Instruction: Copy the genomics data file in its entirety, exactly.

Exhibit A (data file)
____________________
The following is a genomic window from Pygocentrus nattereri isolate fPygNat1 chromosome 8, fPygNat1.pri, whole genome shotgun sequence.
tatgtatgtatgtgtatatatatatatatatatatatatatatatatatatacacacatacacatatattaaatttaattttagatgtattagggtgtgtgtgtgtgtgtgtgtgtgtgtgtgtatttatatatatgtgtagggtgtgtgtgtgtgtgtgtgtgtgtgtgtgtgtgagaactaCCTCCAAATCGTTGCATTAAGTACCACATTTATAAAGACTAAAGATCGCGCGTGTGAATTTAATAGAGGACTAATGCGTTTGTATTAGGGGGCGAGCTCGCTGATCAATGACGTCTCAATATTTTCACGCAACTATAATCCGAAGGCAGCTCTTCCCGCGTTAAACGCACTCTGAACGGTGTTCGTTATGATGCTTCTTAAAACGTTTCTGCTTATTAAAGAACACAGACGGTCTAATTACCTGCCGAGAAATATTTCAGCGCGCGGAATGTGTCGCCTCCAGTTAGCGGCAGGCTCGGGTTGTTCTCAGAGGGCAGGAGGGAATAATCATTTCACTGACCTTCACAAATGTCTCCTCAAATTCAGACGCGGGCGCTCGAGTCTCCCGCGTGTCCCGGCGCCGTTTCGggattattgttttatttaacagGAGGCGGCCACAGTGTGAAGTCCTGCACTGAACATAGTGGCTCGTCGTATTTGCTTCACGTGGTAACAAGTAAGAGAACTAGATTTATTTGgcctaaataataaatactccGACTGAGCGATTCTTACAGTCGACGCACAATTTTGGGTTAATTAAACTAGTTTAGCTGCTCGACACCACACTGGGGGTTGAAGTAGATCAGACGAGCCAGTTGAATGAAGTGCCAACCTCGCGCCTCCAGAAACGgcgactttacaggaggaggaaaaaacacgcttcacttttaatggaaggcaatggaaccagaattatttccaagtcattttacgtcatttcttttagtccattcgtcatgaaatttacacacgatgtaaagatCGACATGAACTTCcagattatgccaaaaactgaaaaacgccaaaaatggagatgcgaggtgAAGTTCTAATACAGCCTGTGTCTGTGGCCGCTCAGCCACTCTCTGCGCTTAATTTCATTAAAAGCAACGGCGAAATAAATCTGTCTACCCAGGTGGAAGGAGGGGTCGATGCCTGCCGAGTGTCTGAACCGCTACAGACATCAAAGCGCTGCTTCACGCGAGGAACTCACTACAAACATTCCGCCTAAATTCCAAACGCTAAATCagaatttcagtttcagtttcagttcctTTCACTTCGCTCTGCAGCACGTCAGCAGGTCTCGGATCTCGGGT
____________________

The following is a genomic window from Pygocentrus nattereri isolate fPygNat1 chromosome 8, fPygNat1.pri, whole genome shotgun sequence.
tatgtatgtatgtgtatatatatatatatatatatatatatatatatatatacacacatacacatatattaaatttaattttagatgtattagggtgtgtgtgtgtgtgtgtgtgtgtgtgtgtatttatatatatgtgtagggtgtgtgtgtgtgtgtgtgtgtgtgtgtgtgtgagaactaCCTCCAAATCGTTGCATTAAGTACCACATTTATAAAGACTAAAGATCGCGCGTGTGAATTTAATAGAGGACTAATGCGTTTGTATTAGGGGGCGAGCTCGCTGATCAATGACGTCTCAATATTTTCACGCAACTATAATCCGAAGGCAGCTCTTCCCGCGTTAAACGCACTCTGAACGGTGTTCGTTATGATGCTTCTTAAAACGTTTCTGCTTATTAAAGAACACAGACGGTCTAATTACCTGCCGAGAAATATTTCAGCGCGCGGAATGTGTCGCCTCCAGTTAGCGGCAGGCTCGGGTTGTTCTCAGAGGGCAGGAGGGAATAATCATTTCACTGACCTTCACAAATGTCTCCTCAAATTCAGACGCGGGCGCTCGAGTCTCCCGCGTGTCCCGGCGCCGTTTCGggattattgttttatttaacagGAGGCGGCCACAGTGTGAAGTCCTGCACTGAACATAGTGGCTCGTCGTATTTGCTTCACGTGGTAACAAGTAAGAGAACTAGATTTATTTGgcctaaataataaatactccGACTGAGCGATTCTTACAGTCGACGCACAATTTTGGGTTAATTAAACTAGTTTAGCTGCTCGACACCACACTGGGGGTTGAAGTAGATCAGACGAGCCAGTTGAATGAAGTGCCAACCTCGCGCCTCCAGAAACGgcgactttacaggaggaggaaaaaacacgcttcacttttaatggaaggcaatggaaccagaattatttccaagtcattttacgtcatttcttttagtccattcgtcatgaaatttacacacgatgtaaagatCGACATGAACTTCcagattatgccaaaaactgaaaaacgccaaaaatggagatgcgaggtgAAGTTCTAATACAGCCTGTGTCTGTGGCCGCTCAGCCACTCTCTGCGCTTAATTTCATTAAAAGCAACGGCGAAATAAATCTGTCTACCCAGGTGGAAGGAGGGGTCGATGCCTGCCGAGTGTCTGAACCGCTACAGACATCAAAGCGCTGCTTCACGCGAGGAACTCACTACAAACATTCCGCCTAAATTCCAAACGCTAAATCagaatttcagtttcagtttcagttcctTTCACTTCGCTCTGCAGCACGTCAGCAGGTCTCGGATCTCGGGT